Mini Rover lifts and wiggles its wheels to walk over sandy lunar hills

JC Torres - May 14, 2020, 5:21am CDT
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Mini Rover lifts and wiggles its wheels to walk over sandy lunar hills

Many people might not understand the fuss over a new rover that lands and rolls over the moon, Mars, or even an asteroid. After all, isn’t it just a crude looking car that happens to have gone outer space? It’s easy to take for granted that these aren’t remote-controlled vehicles but are pretty much the self-driving cars that we can only dream of here on Earth. These rovers have to navigate literally alien terrain mostly on their own and, as this Mini Rover prototype demonstrates, needs to avoid sand traps without much human assistance.

It’s hard enough to navigate and drive over the unfamiliar and rocky surface of the Moon and Mars, it’s even harder to navigate and drive over hills that have loose material and granular surfaces. As anyone driving over desert sands will be able to tell, you’ll need special wheels and a lot of power to do so, things that rovers don’t have available lightyears away.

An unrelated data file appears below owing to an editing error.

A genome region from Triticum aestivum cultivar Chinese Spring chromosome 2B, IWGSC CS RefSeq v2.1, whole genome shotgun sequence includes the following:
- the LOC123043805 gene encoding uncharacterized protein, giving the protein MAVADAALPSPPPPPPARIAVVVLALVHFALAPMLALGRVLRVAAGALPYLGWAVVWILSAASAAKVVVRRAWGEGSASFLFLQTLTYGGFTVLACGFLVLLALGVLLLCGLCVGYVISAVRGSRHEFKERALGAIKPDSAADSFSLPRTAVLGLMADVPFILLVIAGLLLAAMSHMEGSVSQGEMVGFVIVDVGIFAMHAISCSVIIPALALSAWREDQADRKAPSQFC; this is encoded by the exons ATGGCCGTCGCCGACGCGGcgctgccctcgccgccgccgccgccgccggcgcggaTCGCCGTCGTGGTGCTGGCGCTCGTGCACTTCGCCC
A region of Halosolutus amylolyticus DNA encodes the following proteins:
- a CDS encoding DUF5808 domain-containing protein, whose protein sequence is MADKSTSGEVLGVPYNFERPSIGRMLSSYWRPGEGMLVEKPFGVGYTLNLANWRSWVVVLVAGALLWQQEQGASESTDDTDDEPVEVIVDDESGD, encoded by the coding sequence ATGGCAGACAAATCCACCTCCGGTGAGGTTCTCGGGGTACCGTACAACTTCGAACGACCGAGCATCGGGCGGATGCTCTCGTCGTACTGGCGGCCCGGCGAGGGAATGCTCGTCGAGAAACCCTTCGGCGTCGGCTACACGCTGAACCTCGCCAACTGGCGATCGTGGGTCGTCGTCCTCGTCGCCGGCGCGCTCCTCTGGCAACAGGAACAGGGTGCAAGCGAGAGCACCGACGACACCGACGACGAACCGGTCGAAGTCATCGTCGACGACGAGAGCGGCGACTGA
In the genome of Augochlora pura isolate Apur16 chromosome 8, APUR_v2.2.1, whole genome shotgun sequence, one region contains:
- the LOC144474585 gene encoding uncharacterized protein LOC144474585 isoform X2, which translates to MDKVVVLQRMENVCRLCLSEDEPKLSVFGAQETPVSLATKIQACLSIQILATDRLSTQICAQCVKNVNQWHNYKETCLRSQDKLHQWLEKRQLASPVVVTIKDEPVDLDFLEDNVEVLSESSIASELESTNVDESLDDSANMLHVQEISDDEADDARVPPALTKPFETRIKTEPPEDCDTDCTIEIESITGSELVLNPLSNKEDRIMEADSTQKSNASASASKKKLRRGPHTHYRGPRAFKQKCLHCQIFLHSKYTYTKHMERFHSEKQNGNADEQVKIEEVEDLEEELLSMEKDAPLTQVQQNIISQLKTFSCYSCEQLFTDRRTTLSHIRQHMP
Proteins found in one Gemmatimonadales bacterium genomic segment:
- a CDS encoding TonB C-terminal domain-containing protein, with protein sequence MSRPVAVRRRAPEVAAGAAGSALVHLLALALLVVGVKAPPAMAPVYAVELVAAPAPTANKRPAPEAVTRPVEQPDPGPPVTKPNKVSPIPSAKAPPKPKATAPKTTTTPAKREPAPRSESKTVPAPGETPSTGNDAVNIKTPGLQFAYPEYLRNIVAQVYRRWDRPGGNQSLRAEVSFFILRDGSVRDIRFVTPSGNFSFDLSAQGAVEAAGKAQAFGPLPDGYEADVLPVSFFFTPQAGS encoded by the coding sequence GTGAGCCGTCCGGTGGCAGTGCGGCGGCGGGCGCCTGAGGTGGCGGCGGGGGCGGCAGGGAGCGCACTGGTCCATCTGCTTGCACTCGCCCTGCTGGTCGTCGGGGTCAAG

That’s why researchers from Georgia Tech and NASA’s Johnson Space Center have worked on a solution that doesn’t need to use expensive or special parts but common parts that simply use robotics and mechanics to get a rover out of a tough spot. Their solution has been dubbed “rear rotator pedaling” and it pretty much looks like the rover wiggling its wheels.

It’s not as simple as lifting and wiggling your feet to get the sound off the bottom of your shoes but there is some part of that. What it actually does is “avalanche” the sandy material from the front wheels to the back wheels, creating a sort of hill that the rear wheels can more easily climb over. Repeat this more than enough times and the vehicle will eventually reach its destination.

Of course, this Mini Rover is named as such because it is but a fraction of full-sized robot on wheels. The next step would then be to scale up the robot to see if the same terradynamics would work with a larger rover. They aren’t limiting its applications to exotic extraterrestrial locations either as the same locomotion principles could eventually be applied to robots who also have to navigate uneven and unstable terrain here on Terra Firma.


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